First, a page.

Anna Whitehouse has had five miscarriages. But it was only after her third that she started writing about her experiences online to connect with others in the same position.
“I posted something on my blog and just said, ‘I did choose a name too soon. I did decorate a nursery too soon. And there is nothing that can prepare you for that eerie silence on the scan, a silence that you’re just willing, willing to be filled with the rapid sound of a heartbeat.'”
She says “opening that grief” and talking to others in the same position was an “essential part” of coping for her.
She started writing her own story because she couldn’t find many people online openly talking about their experiences.
“[Miscarriages] happen to one in four. I think that’s the bit that I struggled with. I couldn’t find that one in four out there. I felt like I was that one on an island, grieving for a person when I was being told, ‘No, it’s not a person – it’s a jumble of cells.'”
Since she started writing, Anna says, many more women have shared their experiences online – and the importance of this has been highlighted by a new survey by the charity Tommy’s.
The poll of 1,116 women who had experienced a miscarriage or stillbirth found:
- 84% felt there was an online community after baby loss
- 45% had found support and new friends after connecting with others online who had gone through the same experience
“I think the power of social media, the power of sharing, [is to] find people who can lift you up,” Anna says.
The poll did, however, find a major downside to social media, with 77% saying they felt anger and 80% jealousy towards friends who posted about their own pregnancies.
Anna admits she struggled with that.
“Every time I heard a birth announcement, it pierced my heart a little. And I wanted to be the bigger person. I was desperate to be the bigger person. I was desperate to be fully happy for my friends.
“But I think you have to accept that when you are grieving for something, your mind isn’t where you want it to be and I think don’t beat yourself up about that – I think people are very understanding.”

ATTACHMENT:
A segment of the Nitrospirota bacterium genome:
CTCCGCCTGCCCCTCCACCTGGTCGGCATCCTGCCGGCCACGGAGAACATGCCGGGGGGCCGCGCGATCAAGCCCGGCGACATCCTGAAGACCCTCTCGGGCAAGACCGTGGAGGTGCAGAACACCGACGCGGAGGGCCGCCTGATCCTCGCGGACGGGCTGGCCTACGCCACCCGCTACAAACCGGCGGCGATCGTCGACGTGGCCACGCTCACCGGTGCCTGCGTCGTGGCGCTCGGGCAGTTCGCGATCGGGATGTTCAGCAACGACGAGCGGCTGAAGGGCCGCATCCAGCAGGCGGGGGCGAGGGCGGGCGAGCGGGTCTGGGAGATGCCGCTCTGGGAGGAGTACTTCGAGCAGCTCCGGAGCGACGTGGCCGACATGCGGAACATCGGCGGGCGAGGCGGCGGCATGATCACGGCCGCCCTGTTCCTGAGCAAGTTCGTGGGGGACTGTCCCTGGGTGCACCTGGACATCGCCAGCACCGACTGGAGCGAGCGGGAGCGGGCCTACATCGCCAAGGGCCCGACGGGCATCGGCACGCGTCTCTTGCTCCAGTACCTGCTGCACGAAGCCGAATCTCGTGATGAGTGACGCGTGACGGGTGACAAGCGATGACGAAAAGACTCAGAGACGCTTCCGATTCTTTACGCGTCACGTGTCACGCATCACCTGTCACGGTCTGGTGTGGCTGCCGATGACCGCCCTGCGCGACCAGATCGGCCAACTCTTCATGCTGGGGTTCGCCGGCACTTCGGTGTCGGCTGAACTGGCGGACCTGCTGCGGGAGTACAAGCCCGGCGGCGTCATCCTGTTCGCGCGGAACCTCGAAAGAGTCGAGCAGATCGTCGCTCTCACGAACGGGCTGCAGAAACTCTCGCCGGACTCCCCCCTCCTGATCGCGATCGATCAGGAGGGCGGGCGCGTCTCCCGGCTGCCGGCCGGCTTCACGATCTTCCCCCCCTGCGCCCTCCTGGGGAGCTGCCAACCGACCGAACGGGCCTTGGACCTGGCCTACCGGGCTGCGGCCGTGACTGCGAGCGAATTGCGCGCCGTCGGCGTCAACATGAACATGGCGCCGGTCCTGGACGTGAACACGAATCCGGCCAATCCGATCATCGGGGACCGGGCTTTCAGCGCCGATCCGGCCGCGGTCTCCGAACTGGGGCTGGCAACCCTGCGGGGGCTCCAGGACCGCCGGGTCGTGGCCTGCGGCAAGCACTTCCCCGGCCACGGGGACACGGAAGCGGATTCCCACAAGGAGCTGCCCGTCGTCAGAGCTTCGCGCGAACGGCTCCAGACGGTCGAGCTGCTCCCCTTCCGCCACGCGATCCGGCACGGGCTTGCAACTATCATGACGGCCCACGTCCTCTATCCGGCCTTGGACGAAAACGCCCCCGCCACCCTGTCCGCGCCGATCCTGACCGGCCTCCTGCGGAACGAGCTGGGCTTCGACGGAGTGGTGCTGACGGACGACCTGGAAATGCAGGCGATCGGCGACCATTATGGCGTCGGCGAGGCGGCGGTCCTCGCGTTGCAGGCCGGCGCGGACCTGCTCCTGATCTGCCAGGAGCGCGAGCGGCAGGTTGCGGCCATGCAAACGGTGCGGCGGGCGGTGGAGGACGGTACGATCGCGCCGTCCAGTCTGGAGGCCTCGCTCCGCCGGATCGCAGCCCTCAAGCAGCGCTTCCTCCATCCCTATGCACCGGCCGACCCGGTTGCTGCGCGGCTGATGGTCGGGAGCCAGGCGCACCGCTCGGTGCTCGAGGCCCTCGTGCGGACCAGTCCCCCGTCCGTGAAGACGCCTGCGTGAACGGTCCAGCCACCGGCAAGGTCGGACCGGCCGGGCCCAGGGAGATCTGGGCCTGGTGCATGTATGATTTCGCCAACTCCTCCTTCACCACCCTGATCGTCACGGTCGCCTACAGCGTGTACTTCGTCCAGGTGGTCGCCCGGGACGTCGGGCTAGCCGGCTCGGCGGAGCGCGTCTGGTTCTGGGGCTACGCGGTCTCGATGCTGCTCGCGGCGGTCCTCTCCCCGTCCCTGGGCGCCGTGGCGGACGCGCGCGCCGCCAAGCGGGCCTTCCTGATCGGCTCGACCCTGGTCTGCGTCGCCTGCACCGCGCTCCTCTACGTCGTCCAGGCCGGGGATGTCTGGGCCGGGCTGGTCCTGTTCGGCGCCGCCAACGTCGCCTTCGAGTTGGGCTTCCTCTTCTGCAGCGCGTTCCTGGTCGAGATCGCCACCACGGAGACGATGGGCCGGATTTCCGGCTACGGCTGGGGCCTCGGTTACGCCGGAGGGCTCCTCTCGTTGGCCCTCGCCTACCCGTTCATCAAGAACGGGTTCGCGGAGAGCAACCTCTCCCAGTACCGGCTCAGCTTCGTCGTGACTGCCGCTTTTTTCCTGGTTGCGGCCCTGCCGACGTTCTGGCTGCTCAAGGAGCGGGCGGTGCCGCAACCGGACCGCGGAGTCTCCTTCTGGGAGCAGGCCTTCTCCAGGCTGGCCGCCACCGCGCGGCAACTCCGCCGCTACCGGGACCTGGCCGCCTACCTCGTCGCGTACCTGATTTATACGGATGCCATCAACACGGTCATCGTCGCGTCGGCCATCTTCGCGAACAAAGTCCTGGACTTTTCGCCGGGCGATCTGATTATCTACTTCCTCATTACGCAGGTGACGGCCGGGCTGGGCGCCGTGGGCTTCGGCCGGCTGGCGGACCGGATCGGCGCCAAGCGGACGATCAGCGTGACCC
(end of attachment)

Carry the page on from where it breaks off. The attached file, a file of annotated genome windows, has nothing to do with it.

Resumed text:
Another issue women found with social media was targeted advertising:
- 66% said they felt “bombarded” by pregnancy news and stories following baby loss
- 57% were upset to be targeted by online pregnancy adverts
One woman said: “It is so painful to receive pregnancy reminders after the death of your baby. ‘You are now 28 weeks pregnant and the baby is the size of a butternut squash!’ No, my baby is dead.”
When women in the poll were asked how social media had affected them when pregnant:
- 42% had felt pressure to be happy and hide any worries or concerns
- over a third had felt pressure to have a “perfect bump and pregnancy”
- 23% had looked at pregnant celebrities on Instagram and felt jealous
Tommy’s is launching a campaign, #TogetherforChange, calling for more open dialogue to challenge the stigma of silence around baby loss.
“Baby loss isn’t just ‘one of those things’ or a ‘bunch of cells’,” says Siobhan Gray, from the charity, “and these feelings of guilt and jealousy can be exacerbated and engrained by our daily phone-scrolling through feeds of seemingly perfect [lives].
“We know it’s not real – but it can be hard to remember that life certainly isn’t picture perfect.
“Tommy’s hope that by challenging the social media taboo and the notion of a ‘perfect pregnancy’, people will come together for support following baby loss and become one voice challenging for medical answers and greater awareness.”
Anna now has now has two daughters – May, aged four, and Eve, who is seven months old – and 172,000 followers on Instagram.
And she talks about her daughters online “because they’re the sort of hope I think I wished I’d been able to see when we were in the darkest places physically and emotionally”.
“I see them as two little beacons of hope for anyone else who is going through recurrent miscarriage.”